A common expression we used during the negotiations over the Iran nuclear deal of 2015 was cautious optimism. It aptly sums up what will be felt in Brussels, Paris, London and Berlin on reports that President-elect Biden plans to re-join the Joint Comprehensive Plan of Action (JCPOA), as it is formally called.
It won’t be easy for a Biden administration to get back to the deal that President Donald Trump withdrew the U.S. from in 2018, despite huge amounts of good will from Europe. For starters, many members of Congress never warmed to the idea of an agreement with Iran. Even at the moment we reached an interim agreement in 2013, some wanted to put new sanctions on Iran. This would have killed the deal before it began. Nearly all the Republican candidates for President in 2016 said they would either toughen the JCPOA or scrap it altogether.
The Iranians were aware of the hostility; they raised their concerns during negotiations about whether a new administration would honor the agreement. The answer was there was no reason to believe an effective deal would be abandoned. Therein lies the problem. For some, “effective” did not include allowing Iran to have a civil programme. For others, it required Iran to change its behavior in the region. Yet others said the agreement or individual parts of it was too short-term: they wanted Iran tied for longer to a non-nuclear future.
Biden understands all this. He has an experienced team to plan what to do and can call on the expertise of many who were involved in negotiating the JCPOA. Still, it won’t be easy. Finding a way to get support in Congress will be challenging when, as things stand, the Democrats may not have control of the Senate. To put a revived JCPOA on firm foundations, he needs to be able to guarantee that if Iran sticks to its part of the bargain, the U.S. will too.
There is also a question of the other parties to the deal that make up the “P5 + 1” of Russia, China, Britain, France, Germany. The JCPOA belongs to all of them, and any discussions will need to include them. I had high hopes for this unique grouping — it seemed well placed to take on other challenges, and I was optimistic the deal would lead to other projects in which the P5+1 would work together to produce a safer world.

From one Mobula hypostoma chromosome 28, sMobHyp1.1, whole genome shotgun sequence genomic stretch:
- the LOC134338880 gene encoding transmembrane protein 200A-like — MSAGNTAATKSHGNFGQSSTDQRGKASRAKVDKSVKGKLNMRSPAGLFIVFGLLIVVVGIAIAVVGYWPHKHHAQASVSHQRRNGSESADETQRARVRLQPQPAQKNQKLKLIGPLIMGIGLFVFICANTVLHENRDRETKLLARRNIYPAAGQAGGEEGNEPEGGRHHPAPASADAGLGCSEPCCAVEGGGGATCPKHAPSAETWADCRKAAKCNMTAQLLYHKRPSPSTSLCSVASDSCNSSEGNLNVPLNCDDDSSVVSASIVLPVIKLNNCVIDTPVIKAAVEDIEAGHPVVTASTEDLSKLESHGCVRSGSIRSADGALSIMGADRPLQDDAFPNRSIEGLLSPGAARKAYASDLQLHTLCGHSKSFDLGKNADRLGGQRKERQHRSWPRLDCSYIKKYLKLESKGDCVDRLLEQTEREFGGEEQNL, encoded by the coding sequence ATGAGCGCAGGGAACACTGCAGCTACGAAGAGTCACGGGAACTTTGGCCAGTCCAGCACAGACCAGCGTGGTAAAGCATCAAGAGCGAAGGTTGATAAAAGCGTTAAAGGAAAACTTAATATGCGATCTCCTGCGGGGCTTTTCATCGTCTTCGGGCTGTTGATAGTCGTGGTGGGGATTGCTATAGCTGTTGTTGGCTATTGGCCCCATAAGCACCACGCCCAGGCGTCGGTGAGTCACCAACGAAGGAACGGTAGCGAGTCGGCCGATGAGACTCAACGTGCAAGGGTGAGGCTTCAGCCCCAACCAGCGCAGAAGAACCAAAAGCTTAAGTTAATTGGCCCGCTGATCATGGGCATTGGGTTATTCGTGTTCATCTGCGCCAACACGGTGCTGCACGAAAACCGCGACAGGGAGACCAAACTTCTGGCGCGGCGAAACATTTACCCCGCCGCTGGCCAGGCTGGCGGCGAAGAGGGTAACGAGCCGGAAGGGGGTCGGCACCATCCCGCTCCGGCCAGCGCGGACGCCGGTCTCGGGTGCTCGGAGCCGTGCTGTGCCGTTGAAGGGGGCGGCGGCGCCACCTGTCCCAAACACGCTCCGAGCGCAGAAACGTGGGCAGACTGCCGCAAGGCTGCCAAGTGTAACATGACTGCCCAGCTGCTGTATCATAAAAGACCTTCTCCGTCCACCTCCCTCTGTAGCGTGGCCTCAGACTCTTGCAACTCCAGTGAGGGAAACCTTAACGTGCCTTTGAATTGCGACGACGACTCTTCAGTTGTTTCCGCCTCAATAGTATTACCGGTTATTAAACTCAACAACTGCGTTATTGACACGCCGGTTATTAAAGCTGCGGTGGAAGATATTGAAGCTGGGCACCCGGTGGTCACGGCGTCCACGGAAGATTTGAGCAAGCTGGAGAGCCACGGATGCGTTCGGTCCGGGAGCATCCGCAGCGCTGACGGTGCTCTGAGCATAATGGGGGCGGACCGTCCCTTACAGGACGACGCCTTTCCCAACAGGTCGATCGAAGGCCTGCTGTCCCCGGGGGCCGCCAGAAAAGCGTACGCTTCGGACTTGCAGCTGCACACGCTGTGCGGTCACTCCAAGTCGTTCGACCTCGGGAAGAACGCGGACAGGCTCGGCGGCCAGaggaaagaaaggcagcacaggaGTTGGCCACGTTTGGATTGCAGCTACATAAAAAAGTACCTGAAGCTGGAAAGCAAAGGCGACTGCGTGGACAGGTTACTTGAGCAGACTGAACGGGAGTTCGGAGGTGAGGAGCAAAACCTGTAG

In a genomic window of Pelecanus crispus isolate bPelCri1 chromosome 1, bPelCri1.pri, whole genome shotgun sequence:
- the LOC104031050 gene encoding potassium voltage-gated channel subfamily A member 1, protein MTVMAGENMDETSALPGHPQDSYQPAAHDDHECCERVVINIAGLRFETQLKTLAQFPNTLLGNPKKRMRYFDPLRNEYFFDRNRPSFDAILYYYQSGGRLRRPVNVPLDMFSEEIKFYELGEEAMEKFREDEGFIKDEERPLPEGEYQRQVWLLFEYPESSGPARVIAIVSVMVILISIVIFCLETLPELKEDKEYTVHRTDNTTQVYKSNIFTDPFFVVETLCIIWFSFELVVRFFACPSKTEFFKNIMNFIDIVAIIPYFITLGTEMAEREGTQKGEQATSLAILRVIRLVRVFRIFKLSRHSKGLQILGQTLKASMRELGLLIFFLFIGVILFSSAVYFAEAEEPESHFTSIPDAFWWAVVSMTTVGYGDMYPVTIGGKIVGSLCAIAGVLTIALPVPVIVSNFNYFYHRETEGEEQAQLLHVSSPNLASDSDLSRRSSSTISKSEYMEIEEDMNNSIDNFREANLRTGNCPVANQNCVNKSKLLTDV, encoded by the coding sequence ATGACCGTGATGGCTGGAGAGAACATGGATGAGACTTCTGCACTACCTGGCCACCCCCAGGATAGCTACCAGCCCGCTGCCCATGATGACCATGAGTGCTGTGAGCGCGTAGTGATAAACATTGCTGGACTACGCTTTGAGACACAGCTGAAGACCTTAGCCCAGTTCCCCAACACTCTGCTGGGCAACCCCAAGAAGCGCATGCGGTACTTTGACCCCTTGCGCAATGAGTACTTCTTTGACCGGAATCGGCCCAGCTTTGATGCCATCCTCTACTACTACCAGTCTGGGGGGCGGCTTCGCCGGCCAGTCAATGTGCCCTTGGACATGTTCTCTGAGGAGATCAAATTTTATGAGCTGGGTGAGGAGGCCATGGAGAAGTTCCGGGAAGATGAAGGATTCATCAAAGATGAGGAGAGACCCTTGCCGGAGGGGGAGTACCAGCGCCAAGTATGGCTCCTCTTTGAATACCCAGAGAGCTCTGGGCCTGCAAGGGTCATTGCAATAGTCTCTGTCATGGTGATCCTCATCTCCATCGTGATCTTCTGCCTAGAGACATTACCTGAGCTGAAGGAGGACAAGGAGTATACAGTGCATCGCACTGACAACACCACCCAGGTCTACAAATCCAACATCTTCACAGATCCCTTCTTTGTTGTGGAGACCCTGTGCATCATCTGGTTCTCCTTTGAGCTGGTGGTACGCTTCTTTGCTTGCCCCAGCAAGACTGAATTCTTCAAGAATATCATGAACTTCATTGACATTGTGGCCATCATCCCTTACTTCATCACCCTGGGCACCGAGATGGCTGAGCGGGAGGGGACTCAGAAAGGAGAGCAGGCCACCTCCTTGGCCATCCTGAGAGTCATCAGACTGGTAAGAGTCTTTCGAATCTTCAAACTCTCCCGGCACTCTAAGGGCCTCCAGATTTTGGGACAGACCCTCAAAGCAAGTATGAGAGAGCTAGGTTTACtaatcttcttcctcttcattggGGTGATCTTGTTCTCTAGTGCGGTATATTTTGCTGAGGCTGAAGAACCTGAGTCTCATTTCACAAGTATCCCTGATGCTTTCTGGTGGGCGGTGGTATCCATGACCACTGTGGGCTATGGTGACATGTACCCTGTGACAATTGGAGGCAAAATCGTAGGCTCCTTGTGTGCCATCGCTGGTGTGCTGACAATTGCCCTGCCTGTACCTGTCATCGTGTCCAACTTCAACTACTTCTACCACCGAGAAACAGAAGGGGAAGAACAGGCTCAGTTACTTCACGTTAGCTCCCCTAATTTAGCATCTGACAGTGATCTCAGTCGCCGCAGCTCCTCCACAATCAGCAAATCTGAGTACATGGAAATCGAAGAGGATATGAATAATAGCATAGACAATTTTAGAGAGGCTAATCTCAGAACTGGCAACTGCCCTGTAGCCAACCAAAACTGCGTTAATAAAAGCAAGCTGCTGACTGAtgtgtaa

Those hopes have now been dashed, and not just by President Trump. Trust was never simple between everyone, and relationships have changed dramatically over the last four years. The U.K. has left the E.U. China’s influence has grown. Russia is more assertive. There will be resistance to further “asks” of Iran — especially if the U.S. is not offering more in return.
Yet the Iranians will be relieved to have survived the Trump administration’s “maximum pressure” campaign — and undoubtedly many will hope Biden’s election represents the opening of a new chapter. But there will be little appetite in Tehran to do more, if asked. Iran will expect a revived JCPOA to recognize what economic damage has been done over the past two years. While moderates in the country will be relieved and pleased that the agreement may return in some form, other Iranians will not. There will be hardline voices arguing that the Americans cannot be trusted.
So, what should the President-elect do? Here is a possible agenda:
1. Shore up the team
Get the European Union to convene the P5+1. Speak to the leaders of each country specifically on this and ask them to get their Foreign Ministers ready to meet with the new U.S. Secretary of State. Decide who is going to lead negotiations.
2. Position the JCPOA as the first deal, not the last.
The 2015 agreement was never meant to be the endpoint for negotiations. It addressed one huge, specific concern—Iran’s uranium enrichment program—and rather successfully. Until President Trump withdrew the U.S. from the deal, Iran kept to its side of the bargain. All of us were aware of the many other issues that needed tackling, from ballistic missile systems to its ambitions in the region, but this was the boulder in the doorway that had to be moved before we could walk through and solve the rest. Biden and his team need to paint the picture of how this can fit into a bigger regional strategy — taking into account the recently-agreed Abraham Accords between Israel and Arab nations.
3. Put the JCPOA on a stronger footing.
That will mean working with Congress, finding ways to give certainty to the agreement as long as everyone abides by it, and establishing longer-term objectives as a means to gain support. Returning to the JCPOA with only Presidential authority to keep it in place might work for the short term, but it is not a sustainable approach.
None of this will be easy, but all of it will be worthwhile. Reducing tension in the region, putting the U.S. back at the heart of resolving international issues and making us all a little safer: these are worthwhile objectives for a new year.
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